Welcome to Kairos-Milwaukie United Church of Christ
If you know that God's love embraces all persons equally, no matter their gender, race, or sexual identity...
If you understand that faith is a matter of mind as well as heart, and that taking the Bible seriously means it cannot always be taken literally...
If, for you, diversity, tolerance, and inclusion are strengths to be taught...
If you believe that Christ calls us to be nothing less than global citizens, that the social expression of love is justice and that spiritual concerns are inseparable from a commitment to the natural world...
If you have wished for a more open and embracing community of faith to nurture your spirit and raise your children, and haven't yet found a place of belonging...
... then please know that Kairos-Milwaukie United Church of Christ is the place for you.
No matter who you are, or where you are on life's journey
You're welcome here!
Sunday Worship 10:00 am
4790 SE Logus Road, Milwaukie, Oregon 97222
email: office [at] kairosucc.org
(map and directions)
More: About Our Community
Here are a few excerpts from remarks by Pastor Rick shared at the Annual Interfaith Dialog and Friendship Dinner hosted by Pacifica Institute.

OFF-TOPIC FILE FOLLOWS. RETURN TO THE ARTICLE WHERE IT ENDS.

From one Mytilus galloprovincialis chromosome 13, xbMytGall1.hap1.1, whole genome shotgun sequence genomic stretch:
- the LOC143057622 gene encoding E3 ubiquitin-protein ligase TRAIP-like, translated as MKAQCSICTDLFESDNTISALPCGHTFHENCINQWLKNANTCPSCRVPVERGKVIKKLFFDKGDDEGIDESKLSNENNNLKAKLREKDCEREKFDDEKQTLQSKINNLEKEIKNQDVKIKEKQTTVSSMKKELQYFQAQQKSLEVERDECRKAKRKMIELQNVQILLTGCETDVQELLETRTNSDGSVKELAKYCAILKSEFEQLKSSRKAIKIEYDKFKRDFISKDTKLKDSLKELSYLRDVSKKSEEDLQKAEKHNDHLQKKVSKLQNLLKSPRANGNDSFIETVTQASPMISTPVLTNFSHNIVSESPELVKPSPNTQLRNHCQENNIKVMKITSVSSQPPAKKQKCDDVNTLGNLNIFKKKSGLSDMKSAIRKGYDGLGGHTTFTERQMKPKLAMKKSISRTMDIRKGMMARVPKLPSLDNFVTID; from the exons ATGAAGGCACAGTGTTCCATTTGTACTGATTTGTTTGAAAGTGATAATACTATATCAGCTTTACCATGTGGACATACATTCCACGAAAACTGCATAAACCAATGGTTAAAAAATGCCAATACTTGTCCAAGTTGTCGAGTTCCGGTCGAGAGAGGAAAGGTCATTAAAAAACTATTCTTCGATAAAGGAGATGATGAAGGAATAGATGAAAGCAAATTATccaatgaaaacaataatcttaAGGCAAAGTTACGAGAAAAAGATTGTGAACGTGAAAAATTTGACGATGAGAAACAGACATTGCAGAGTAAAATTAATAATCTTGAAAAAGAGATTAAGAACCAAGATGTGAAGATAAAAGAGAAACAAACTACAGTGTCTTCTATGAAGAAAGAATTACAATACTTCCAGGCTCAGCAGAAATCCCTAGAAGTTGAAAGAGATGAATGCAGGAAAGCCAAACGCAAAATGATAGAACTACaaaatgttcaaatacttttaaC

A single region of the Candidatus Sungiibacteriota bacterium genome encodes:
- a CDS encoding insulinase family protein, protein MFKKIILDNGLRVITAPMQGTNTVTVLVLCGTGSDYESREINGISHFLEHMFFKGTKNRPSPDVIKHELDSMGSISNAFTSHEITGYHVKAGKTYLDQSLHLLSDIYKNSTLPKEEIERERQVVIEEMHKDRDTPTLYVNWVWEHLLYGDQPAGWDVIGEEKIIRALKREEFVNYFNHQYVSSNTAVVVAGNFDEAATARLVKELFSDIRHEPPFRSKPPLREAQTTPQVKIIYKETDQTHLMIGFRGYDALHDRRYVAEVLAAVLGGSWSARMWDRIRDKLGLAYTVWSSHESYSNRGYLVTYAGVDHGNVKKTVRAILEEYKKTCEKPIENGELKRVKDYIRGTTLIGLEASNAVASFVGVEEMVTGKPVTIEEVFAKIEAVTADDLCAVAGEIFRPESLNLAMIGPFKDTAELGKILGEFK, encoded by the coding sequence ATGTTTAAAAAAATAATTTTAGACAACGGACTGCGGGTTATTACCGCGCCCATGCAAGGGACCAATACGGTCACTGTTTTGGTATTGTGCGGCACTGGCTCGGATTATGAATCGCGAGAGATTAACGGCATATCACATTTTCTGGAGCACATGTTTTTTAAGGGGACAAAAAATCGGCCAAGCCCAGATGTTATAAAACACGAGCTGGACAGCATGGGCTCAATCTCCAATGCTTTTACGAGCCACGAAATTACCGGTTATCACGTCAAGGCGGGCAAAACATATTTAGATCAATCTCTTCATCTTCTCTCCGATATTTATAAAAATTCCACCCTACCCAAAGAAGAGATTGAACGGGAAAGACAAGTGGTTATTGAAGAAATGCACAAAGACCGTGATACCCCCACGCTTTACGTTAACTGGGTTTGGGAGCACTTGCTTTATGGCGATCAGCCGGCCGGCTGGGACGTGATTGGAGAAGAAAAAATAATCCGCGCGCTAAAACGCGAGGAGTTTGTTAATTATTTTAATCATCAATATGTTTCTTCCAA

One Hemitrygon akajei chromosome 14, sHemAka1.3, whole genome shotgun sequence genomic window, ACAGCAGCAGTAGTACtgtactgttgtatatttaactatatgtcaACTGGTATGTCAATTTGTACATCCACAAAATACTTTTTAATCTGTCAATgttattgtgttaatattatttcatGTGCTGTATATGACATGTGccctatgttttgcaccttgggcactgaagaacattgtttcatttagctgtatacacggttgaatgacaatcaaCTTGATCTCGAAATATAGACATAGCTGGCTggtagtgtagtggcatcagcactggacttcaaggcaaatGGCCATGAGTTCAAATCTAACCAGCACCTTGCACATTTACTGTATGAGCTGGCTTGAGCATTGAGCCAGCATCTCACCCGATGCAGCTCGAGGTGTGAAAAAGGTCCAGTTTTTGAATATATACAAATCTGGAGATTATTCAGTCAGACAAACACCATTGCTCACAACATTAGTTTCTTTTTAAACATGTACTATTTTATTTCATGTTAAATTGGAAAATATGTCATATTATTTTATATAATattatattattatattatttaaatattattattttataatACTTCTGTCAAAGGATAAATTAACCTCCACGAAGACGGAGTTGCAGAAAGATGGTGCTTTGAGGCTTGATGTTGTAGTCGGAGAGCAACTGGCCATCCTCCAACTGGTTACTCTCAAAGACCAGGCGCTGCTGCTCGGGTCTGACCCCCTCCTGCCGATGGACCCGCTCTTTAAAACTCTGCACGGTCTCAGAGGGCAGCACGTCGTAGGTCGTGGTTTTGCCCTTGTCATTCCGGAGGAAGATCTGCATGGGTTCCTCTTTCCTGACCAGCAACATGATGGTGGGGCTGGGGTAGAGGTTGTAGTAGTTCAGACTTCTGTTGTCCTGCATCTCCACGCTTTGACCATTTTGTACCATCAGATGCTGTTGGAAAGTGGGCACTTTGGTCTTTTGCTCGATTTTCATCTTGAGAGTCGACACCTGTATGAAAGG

It's staggering to consider how the cultural and religious landscape has changed in our lifetimes. The center of gravity has shifted dramatically. The majority of Christians in the world live outside Europe and North America. The United States is now the most religiously diverse country on the planet.
This great and growing diversity of the human world is challenging every religion, theory and ideology – calling us to dig deeper for the unity that lies beneath our surface differences
How can we reach across these differences, not only in language and culture, but also in religious upbringing, class, and educational background? How can the religions of the world co-exist as they continue to take root across the planet? How can we avoid intolerance, fanaticism, and all the bitter fruit that can occur when different cultures, races, and faith traditions brush up against each other?
These questions press in on us all, but they are particularly pressing for today’s young people. We live in a world where the populations of the most religiously and politically volatile areas of the world are strikingly young.